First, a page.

"He loves reality shows about logging or fishing, but if he starts just staring at the on-demand screen that's when it's time to turn it off."
Subtlety was the key to Friday’s Portlandia — it took two viewings for Fred and Carrie’s cerebral cynicism to reveal itself and an episode devoid of laugh-out-loud moments to turn into one of the more quietly clever episodes this season. For one, the cold open with Joanna Newsom, Fred, Carrie, and several other friends including Robin Pecknold from Fleet Foxes as the hippy Tom Bombadil-worshipping minstrels jamming in the fields is more quaintly colorful and poetic than it is amusing, but it's not until after we see said hippies arguing in the parking lot over carpooling and damage to Newsom's priceless harp that this show's true biting truths set in: "I'm gonna sue you guys. You destroyed a beautiful instrument," Newsom says, to which Fred as Joaquin replies, "Why are you suing us? What kind of a vibe is that?"
"Motorcycle" follows Peter and Nance's quest to claim back their fading hipness after they're approached by a much younger, cooler, motorcycle-riding couple (Ehren McGhehey from Jackass plays the beefy biker hunk) looking for directions to the "new breakfast tapas place." Feeling threatened by the newcomers' coolness and their addressing Peter as "hey old man," Peter and Nance buy their own motorcycles and try to restore their disappearing spontaneity. Carrie puts her best effort into trying to maneuver her way around in that uni-motorcycle, but Fred takes over these scenes with some really great one-liners that magnify the couple's coolness crisis: "I saw this picture of myself sleeping — I loved it." "We used to go out and do stuff all the time, watch TV late…" "We saw The Allman Brothers — a whole concert, almost." Watching Peter and Nance awkwardly try to kiss with their helmets still on was another well-played display of their growing nerdiness.
Another worthwhile second viewing was the boyfriend sitter sketch with Portlandia's favorite old lady Ellen Bloodworth (from last season's hide-and-seek in the library) and the return of Fred and Carrie's delightful gender-switch "cacao" couple Nina and Lance, who survived their near-fatal cardboard box attack from last year to treat us with a day of Nina nagging Lance into creating a Facebook account. Both scenes are essentially one-note jokes, but they both explore facets of the immature and infantilized boyfriend/husband/father-figure phenomenon a la Work It, punctuated when Lance gets stuck under his car hood and resorts to finding Nina through Facebook or when Fred (as Doug) scurries up the basement stairs on his hands and knees. Carrie also cracked me up as the businessy breadwinning girlfriend with some of her instructions to the sitter: "I should be home around midnight. I'd like him to go down around 11:30."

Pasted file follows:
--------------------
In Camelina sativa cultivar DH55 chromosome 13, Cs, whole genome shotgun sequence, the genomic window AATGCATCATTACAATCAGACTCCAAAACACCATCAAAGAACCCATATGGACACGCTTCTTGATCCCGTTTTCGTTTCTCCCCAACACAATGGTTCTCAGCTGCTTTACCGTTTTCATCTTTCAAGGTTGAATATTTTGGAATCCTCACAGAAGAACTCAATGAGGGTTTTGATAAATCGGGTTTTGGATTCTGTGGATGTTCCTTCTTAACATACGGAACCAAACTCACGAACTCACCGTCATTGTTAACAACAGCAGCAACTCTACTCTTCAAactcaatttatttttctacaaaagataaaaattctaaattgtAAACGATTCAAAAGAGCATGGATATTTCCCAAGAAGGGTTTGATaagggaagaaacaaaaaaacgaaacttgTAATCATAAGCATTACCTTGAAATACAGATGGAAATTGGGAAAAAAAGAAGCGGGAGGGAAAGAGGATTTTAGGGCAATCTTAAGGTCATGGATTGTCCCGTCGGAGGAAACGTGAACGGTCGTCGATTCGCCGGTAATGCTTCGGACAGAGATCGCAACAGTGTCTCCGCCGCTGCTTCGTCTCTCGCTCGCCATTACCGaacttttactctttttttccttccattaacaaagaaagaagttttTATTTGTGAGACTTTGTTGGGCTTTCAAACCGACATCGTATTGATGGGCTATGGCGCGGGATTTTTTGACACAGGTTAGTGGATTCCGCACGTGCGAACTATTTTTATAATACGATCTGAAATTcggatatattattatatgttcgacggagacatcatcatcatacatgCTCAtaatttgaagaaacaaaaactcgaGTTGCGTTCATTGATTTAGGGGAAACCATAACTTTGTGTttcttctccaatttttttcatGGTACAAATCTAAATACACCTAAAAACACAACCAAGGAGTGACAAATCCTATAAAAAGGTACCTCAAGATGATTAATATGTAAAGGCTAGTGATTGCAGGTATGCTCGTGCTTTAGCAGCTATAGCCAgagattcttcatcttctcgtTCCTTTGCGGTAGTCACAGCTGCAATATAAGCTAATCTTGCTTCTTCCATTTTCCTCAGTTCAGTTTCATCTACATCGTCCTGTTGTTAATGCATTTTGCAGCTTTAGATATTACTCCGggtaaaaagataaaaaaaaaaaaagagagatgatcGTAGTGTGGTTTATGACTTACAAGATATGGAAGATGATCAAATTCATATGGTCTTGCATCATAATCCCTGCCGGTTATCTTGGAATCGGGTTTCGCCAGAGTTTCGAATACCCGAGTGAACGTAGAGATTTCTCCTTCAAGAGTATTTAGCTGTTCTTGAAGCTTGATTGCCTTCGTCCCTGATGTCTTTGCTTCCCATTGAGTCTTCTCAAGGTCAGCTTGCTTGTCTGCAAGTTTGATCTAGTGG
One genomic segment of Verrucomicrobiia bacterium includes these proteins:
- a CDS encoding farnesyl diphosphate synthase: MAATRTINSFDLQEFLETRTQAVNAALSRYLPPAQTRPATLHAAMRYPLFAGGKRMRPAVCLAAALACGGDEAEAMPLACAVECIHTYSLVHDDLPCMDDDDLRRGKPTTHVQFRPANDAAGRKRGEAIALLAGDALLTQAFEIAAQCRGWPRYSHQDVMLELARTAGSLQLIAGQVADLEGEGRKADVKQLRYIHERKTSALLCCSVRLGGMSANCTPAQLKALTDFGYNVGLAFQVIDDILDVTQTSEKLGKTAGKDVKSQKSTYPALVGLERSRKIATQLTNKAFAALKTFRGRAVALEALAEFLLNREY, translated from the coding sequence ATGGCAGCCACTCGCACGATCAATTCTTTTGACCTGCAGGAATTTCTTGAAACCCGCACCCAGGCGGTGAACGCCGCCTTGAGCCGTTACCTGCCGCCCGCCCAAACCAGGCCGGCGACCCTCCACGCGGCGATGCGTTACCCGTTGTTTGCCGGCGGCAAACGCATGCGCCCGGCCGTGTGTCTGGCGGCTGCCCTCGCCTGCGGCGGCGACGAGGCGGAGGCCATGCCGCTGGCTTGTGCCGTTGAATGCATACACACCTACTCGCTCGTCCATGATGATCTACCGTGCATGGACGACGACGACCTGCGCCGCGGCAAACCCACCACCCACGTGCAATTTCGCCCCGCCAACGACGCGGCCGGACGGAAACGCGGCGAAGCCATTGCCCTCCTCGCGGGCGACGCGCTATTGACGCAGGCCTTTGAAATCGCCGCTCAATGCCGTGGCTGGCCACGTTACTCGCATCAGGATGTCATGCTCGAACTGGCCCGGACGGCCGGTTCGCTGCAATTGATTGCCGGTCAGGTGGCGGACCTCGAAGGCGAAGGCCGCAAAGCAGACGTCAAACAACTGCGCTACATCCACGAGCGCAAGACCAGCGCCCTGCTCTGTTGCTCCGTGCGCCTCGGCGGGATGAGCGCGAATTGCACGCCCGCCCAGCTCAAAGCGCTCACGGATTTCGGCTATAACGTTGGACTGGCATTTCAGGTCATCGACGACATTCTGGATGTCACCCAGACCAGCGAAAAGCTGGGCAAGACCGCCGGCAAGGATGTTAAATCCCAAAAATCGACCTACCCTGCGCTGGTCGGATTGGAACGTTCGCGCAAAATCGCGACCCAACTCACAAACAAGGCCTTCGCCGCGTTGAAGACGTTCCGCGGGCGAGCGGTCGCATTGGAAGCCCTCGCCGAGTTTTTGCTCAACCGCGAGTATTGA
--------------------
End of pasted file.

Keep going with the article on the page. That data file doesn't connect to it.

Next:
Fred and Carrie's hipster skewing usually runs on the fun optimist side, but when they get overly petty things drag, as is the case in the thrift store-themed sketch about "Saggy Ass Sad Girl Shorts" where Carrie's character brings in a load of clothes and comes out dragging her trash bag of rejected items and a cool $1.65. More great Fred lines carried this sketch as he inspected the clothes — "Do you smoke a pipe?" "Oh my God, do you live on a banana farm?" "You must have been so depressed when you wore these." Tying it all together with Portlandia's trademark cyclicality, Peter and Nance end their journey for coolness when they approach an older, seemingly less hip couple lounging with iced teas on their porch, only to be invited in for a day of Pinot Grigio, foursome lovemaking, and a shared recount of the September 11th attacks that Peter can't seem to remember ("How many planes was it, 33?"). Like so many moments on Portlandia, it's a fractal whole, illustrating brilliantly how the need to feel young, hip, and connected can't be satisfied by crazy backyard fire pit orgies or foursomes with oddball swingers — they're just stuck in their heads trying to connect with the world by never leaving their own self-obsessed thought loops.
Megh Wright misses Harrisburg, lives in Brooklyn, and answers phones in Manhattan.
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